Many patients who are receiving observation services believe that they have been admitted to the hospital until weeks after discharge when they get a substantial bill for their share of the services they received.
Patients who are receiving observation services often aren’t informed about their status and what it means, says Peggy Rossi, BSN, MPA, CCM, an auditor and trainer with California Health and Wellness.
“If a patient is in a hospital bed on the unit, they are likely to believe that they are inpatients and that bill they get for their copay is a shock,” she says.
Observation can be a financial burden on Medicare fee-for-service beneficiaries, Rossi adds.
Patients who receive observation services are outpatients and have to pay their co-insurance, which can be higher than the deductible for inpatient care. In addition, patients in observation have to pay for “usually self-administered” drugs, even if a medical practitioner administers the drugs, Rossi says.
In addition, observation days do not count toward the three-day inpatient stay required for Medicare to cover a skilled nursing stay when patients need it.
As patient advocates, case managers have a responsibility to notify patients that they are receiving observation services and what their financial responsibilities may be so they won’t be surprised when they get a bill, says Jean Maslan, BSN, MHA, CCM, ACM, managing consultant for Berkeley Research Group.
“It helps the patient and helps the hospital in the long run. If patients get an unexpected bill, it could affect their responses on patient satisfaction surveys. The Centers for Medicare & Medicaid Services includes patient satisfaction scores in its pay-for-performance measures. Not keeping patients informed about their status and their financial responsibilities could have an effect on hospital reimbursements,” Maslan says.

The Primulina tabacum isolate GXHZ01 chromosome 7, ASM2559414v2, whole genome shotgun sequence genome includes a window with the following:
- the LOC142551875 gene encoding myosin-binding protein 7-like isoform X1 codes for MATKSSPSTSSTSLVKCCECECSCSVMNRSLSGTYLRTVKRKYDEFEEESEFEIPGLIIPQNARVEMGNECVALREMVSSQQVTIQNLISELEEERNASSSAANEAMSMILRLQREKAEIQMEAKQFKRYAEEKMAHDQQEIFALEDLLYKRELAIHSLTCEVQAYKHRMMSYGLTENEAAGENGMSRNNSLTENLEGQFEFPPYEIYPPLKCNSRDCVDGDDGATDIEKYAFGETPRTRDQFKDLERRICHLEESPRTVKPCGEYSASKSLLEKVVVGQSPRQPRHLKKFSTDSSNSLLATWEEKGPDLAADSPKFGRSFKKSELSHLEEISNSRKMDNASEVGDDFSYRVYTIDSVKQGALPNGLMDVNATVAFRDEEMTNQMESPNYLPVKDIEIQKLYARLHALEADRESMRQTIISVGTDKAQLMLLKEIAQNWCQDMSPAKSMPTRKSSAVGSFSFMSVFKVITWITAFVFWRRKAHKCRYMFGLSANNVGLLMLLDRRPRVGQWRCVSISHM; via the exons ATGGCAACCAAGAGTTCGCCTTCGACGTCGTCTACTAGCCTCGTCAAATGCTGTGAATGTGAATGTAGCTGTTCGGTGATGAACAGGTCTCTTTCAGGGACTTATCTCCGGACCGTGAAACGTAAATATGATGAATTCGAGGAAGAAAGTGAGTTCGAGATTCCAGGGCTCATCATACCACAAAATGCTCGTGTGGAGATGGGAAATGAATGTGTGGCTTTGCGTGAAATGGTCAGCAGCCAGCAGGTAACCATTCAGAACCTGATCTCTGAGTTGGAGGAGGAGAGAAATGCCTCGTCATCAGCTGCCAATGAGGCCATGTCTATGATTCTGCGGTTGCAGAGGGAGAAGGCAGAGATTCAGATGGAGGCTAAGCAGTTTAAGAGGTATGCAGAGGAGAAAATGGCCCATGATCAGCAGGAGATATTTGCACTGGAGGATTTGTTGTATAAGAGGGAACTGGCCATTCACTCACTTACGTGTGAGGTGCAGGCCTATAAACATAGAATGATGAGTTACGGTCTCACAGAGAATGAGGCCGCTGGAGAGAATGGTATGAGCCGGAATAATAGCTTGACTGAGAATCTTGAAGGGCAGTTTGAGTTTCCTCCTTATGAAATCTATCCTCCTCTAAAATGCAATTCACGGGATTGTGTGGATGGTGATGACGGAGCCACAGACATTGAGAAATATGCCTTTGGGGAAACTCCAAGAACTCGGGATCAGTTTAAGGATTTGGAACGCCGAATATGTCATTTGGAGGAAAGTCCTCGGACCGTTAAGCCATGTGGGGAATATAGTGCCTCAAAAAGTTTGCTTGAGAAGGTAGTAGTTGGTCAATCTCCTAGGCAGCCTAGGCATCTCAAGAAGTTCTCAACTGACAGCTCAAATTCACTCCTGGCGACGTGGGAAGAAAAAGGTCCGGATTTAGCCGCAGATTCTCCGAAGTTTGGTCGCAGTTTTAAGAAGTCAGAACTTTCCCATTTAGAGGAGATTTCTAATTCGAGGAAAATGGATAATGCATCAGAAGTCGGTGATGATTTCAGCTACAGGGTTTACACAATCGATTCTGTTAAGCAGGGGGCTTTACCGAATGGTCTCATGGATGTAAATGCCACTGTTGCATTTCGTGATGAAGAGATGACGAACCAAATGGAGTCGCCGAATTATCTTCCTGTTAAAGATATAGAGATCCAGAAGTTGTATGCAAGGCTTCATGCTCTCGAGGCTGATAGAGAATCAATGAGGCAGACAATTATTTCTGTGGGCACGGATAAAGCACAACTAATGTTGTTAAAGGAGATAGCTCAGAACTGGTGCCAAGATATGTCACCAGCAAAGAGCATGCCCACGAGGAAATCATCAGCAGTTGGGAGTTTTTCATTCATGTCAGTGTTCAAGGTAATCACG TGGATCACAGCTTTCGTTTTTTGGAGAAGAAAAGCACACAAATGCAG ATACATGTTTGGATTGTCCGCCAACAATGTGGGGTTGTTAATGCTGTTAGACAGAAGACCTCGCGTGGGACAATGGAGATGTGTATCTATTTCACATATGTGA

It is particularly important to educate patients on their potential financial obligations if they are not enrolled in a managed care plan, have only Medicare Part A coverage, or have Medicare Part B but do not have supplemental insurance to cover their copay, Rossi says.
Maslan suggests creating a short letter explaining observation and having patients sign the letter. “When patients are in the hospital, they don’t comprehend everything people tell them. Medicare beneficiaries often are on fixed incomes and it’s a big surprise when the bill comes,” she says. (For more on how one hospital notifies patients when they are receiving observation services, see related article in this issue.)
Another option is to use the CMS letter: “Are You an Inpatient or an Outpatient? If You have Medicare — Ask!,” Rossi suggests.
“Whatever method hospitals use, it’s critical for them to inform patients of their status and what their financial responsibilities will be, especially if patients will have a large copay. This eliminates surprises when the bill arrives,” Rossi says.